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We have all seen our city from above. We might have even taken photographs from the window of an airplane. We know what it means to have an aerial view. But the way we look down from an airplane today is much different from how aeronauts looked down from balloons in centuries past. In this talk, Patrick Ellis recovers the wisdom of the aeronauts, using balloon photography to reveal the forgotten first principles of the aerial view. This discussion will draw from aerial photography held in FMoPA’s collection and Ellis’ new book, Aeroscopics: Media of the Bird’s-Eye View.
Patrick Ellis is an Assistant Professor of Communication at the University of Tampa.
Ellis has work published in The British Journal for the History of Science, Early Popular Visual Culture, The Journal of Cinema and Media Studies, and Imago Mundi. His book, Aeroscopics: Media of the Bird’s-Eye View, provides a history of aerial vision in the era prior to commonplace flight. It is forthcoming from University of California Press in 2021. He takes a hands-on approach to teaching media history, a topic he explored in a recent co-authored article, “Object Lessons, Now and Then: Experimental Media Archaeology in the Classroom.” He earned teaching awards at both UC Berkeley and the Georgia Institute of Technology. Ellis also does curatorial work and has programmed screenings or exhibits for the Center for Puppetry Arts (Atlanta), the Media Archaeology Lab (Boulder), the Pacific Film Archive (Berkeley), and the Wolfsonian Museum (Miami), among others.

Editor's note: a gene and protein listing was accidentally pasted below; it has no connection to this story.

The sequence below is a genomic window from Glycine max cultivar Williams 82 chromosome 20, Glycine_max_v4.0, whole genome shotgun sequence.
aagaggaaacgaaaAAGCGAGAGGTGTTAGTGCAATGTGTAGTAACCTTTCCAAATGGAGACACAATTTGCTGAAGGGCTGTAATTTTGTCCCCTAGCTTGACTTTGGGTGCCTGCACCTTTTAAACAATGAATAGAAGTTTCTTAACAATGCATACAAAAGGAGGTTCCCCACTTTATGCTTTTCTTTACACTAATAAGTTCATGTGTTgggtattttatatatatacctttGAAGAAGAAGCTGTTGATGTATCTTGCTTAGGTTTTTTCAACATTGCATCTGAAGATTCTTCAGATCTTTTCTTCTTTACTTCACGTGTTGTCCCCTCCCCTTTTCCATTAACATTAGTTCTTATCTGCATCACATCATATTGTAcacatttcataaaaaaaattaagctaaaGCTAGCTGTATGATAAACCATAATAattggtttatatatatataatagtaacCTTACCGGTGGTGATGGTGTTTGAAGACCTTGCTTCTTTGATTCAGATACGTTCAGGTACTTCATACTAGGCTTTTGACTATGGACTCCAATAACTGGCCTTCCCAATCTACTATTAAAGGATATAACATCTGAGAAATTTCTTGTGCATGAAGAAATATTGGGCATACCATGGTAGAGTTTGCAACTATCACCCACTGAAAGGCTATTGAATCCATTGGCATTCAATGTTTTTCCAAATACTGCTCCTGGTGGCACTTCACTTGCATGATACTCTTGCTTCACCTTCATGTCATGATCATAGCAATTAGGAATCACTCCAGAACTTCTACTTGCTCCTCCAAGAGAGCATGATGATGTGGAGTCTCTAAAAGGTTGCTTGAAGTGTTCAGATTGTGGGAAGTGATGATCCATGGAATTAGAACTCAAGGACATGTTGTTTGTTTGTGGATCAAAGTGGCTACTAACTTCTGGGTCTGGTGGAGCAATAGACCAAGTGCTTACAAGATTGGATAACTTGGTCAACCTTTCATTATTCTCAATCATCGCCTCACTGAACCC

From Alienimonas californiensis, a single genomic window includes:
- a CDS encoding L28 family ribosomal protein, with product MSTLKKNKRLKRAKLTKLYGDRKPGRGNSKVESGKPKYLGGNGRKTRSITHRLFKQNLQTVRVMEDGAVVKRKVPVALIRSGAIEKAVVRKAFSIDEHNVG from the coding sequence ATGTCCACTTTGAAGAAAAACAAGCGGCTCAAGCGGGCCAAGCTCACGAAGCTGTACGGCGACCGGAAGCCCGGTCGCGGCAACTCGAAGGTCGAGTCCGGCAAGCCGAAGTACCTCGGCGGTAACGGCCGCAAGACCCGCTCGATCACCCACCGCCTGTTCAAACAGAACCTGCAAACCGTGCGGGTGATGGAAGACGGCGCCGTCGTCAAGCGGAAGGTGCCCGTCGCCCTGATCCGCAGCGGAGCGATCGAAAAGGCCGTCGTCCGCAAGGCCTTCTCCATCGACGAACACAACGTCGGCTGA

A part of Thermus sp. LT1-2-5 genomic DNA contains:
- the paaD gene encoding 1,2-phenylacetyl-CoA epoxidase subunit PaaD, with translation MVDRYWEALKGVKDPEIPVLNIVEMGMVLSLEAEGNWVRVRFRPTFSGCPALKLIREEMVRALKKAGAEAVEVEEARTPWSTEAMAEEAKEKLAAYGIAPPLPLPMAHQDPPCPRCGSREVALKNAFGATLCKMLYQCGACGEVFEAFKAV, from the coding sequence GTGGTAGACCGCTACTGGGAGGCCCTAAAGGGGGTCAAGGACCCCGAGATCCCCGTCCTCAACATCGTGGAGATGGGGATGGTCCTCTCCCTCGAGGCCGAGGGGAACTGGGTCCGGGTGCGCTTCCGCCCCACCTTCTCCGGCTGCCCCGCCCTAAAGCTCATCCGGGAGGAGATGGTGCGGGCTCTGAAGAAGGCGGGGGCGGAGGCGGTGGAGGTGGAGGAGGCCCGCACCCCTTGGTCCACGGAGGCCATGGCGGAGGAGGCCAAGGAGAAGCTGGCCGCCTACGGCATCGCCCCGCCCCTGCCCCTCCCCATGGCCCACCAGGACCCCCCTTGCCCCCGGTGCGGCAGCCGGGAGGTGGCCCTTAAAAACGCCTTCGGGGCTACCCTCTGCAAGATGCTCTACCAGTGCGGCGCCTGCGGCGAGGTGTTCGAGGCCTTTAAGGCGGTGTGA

This event starts at approximately 6 PM.